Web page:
As a street outreach worker at OTC, Nathan Doucet spends his days driving around the city delivering the supplies people living outside need to survive—blankets, sleeping bags, tarps, tents, palets, socks, hats—anything that will help people fortify their shelters against the cold. “Everyone's just kind of scrambling,” he says of the city’s unhoused population as they prepare for the coming season. “You have to shake the trees if you want to get stuff and unfortunately, the trees that exist out there to shake are still under-resourced and underfunded.” He says keeping up with the demand for support right now is impossible. There are simply too many people living outside for everyone to get the help they need.

“I literally meet someone every day right now who's just started living outside, and it's their first time ever doing so and they're terrified,” Doucet says. Many of those who are newly unhoused are young people who have been renovicted right onto the street and don’t know how to camp in the winter. He gets calls every day from people who are about to be in the same situation. “I've never seen rents like this. I've never seen so many tent encampments,” he says, adding a reminder that encampments are a last resort. “When there might have been other options for people before, those options don't exist and the shelters are full. So we're gonna see more and more.”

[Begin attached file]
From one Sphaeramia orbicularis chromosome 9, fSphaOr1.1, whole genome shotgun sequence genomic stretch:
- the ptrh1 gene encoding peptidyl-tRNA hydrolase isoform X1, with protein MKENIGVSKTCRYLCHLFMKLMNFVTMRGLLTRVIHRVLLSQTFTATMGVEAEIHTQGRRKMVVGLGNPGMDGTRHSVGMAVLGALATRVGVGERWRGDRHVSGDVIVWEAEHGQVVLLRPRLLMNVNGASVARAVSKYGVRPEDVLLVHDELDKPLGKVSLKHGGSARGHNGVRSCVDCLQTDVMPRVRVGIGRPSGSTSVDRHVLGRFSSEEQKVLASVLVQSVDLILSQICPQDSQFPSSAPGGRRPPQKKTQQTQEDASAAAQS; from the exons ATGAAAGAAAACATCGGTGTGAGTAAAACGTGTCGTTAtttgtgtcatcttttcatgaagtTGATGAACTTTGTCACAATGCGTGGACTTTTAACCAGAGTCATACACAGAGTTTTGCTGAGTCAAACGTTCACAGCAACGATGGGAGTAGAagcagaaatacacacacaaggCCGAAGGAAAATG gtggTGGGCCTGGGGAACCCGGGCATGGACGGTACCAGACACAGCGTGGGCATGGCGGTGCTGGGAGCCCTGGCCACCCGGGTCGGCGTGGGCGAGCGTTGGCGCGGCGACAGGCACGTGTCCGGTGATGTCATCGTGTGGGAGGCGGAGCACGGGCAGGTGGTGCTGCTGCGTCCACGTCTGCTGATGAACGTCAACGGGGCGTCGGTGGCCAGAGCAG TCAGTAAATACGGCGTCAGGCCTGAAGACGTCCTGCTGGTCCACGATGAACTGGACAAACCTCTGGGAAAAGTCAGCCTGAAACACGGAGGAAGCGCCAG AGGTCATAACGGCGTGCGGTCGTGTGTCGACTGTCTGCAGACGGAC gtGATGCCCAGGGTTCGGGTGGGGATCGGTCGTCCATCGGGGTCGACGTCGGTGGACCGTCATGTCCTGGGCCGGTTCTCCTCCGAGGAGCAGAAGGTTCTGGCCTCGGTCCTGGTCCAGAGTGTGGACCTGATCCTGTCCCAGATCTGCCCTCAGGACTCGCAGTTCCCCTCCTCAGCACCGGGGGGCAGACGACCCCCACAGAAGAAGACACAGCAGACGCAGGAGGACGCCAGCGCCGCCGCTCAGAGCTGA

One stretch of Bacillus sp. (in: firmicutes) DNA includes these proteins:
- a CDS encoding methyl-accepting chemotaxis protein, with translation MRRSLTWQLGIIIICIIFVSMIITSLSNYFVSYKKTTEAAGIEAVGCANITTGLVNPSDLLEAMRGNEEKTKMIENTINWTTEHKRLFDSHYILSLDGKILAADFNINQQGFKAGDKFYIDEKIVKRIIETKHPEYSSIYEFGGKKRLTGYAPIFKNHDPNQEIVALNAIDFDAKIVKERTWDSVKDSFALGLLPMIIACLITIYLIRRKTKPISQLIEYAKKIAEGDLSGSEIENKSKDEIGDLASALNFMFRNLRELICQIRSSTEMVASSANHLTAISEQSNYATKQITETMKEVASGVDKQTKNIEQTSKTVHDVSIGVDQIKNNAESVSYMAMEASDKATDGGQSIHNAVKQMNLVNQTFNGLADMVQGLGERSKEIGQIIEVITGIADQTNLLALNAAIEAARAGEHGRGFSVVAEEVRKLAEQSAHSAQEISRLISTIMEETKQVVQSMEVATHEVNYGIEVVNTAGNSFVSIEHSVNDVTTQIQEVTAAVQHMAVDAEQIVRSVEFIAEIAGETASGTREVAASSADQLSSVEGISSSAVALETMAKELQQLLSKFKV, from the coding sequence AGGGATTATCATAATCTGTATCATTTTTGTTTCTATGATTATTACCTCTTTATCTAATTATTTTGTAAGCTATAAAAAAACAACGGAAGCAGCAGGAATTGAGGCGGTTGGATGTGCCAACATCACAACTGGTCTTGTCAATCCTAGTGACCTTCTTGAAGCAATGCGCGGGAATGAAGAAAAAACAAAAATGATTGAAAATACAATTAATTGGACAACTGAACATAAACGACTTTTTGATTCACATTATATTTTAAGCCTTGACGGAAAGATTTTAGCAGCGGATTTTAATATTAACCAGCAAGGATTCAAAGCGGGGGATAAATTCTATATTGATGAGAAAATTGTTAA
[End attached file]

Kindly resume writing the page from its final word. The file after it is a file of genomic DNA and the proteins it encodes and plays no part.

Doucet says “homelessness is a full time job,” and when it gets cold, survival is even more mentally and physically taxing. He asks readers to imagine having to insulate an outdoor living space: putting up tarps, taping up holes, wrapping things in blankets, setting up a smaller tent inside a larger one, and then having to reinforce the entire thing every day or two—all while the temperature is below zero. “Like if people can just imagine that. If that was their life, what they would need, that is real for people. It's happening right now.”